MANILA—Vice-President Leni Robredo on Saturday expressed frustration in the aftermath of Typhoon Rolly, saying investment in disaster mitigation remained inadequate.
The national plan for rebuilding destroyed infrastructure and providing aid to affected residents should not be short-term, Robredo said.
“Kung seryoso tayo sa disaster resiliency, disaster mitigation, kailangan talaga mag-invest or otherwise yung mga mahihirap nating kababayan every time na magkakaroon ng ganitong sakuna sila yung [pinakaapektado]” she said in an interview on Teleradyo.
(If we are serious about disaster resiliency and mitigation, we should really invest in these. Otherwise, the poorest Filipinos will suffer the most.)
After being lashed by several strong typhoons in the past, the country seemed still unprepared for natural calamities, she added.
“Hindi talaga tayo, until now, hindi pa rin tayo ganoon kahanda. Marami nang improvement pero hindi pa rin tayo ganoon handa. Kung magre-rebuild tayo ngayon, parang ang dami na nating aral in the past, sana mag-invest na tayo at least sa mga lugar na dinadaanan (ng bagyo),” she said.
(It seems we are still unprepared. We have improved a lot, but it is not enough. If we start rebuilding projects, it looks like we have learned a lot from the past, but I hope we prioritize investing in areas usually hit by strong storms.)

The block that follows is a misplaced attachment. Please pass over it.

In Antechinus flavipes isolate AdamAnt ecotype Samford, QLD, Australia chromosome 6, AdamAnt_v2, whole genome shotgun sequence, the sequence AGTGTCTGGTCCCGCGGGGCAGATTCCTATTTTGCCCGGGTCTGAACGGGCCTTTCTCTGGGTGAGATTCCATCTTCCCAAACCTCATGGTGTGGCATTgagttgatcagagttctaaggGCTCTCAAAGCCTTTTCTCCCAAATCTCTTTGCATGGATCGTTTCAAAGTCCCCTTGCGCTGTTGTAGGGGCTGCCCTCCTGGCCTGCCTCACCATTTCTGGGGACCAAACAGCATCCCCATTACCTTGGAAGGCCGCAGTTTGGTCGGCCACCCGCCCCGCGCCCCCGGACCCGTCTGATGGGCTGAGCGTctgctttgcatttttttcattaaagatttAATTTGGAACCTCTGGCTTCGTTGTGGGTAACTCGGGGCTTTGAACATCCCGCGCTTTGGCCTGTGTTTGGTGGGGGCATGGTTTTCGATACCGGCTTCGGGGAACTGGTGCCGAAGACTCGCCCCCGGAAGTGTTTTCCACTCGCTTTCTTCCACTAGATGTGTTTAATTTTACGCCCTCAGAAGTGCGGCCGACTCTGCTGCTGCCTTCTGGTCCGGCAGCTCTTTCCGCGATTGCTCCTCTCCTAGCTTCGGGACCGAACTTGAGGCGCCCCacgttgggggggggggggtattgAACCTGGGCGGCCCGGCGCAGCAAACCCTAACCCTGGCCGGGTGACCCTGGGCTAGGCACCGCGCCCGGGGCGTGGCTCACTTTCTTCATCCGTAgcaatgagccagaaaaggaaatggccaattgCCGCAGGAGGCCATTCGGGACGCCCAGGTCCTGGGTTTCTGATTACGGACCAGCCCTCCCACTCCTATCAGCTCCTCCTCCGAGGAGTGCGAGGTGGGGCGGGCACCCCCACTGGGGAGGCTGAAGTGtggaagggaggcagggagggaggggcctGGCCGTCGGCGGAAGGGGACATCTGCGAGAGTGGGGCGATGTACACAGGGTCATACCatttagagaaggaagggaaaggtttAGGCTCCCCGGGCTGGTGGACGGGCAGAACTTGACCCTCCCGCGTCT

The vice president also hoped that residents in disaster and typhoon-prone areas would be given proper housing so they would no longer have to stay in danger zones.
“Kapag mayroong maayos na housing wala na sila sa danger zone, kapag wala nang maayos na housing nagpupumilit sa danger zone kasi mas malapit sa hanapbuhay,” said Robredo.
(If there is available housing, they are away from the danger zone. If there isn’t any proper housing they are back to the danger zones, because it is closer to their sources of livelihood.)
Super Typhoon Rolly left some P5.8 billion in infrastructure damage in Bicol, Robredo’s home region, after pummeling Luzon last week, according to the Department of Public Works and Highways (DPWH).
Officials said that as of Tuesday, houses destroyed by Rolly in the region have gone up to 30,384, while homes of more than 79,160 families were partially damaged.
A total of 156,982 residents were displaced in the region, disaster officials said, of whom 133,885 were sent to evacuation centers while the rest temporarily stayed with their relatives and friends.
The Philippines is hit by an average of 20 storms and typhoons every year, making them a dangerous and disruptive part of life in the country.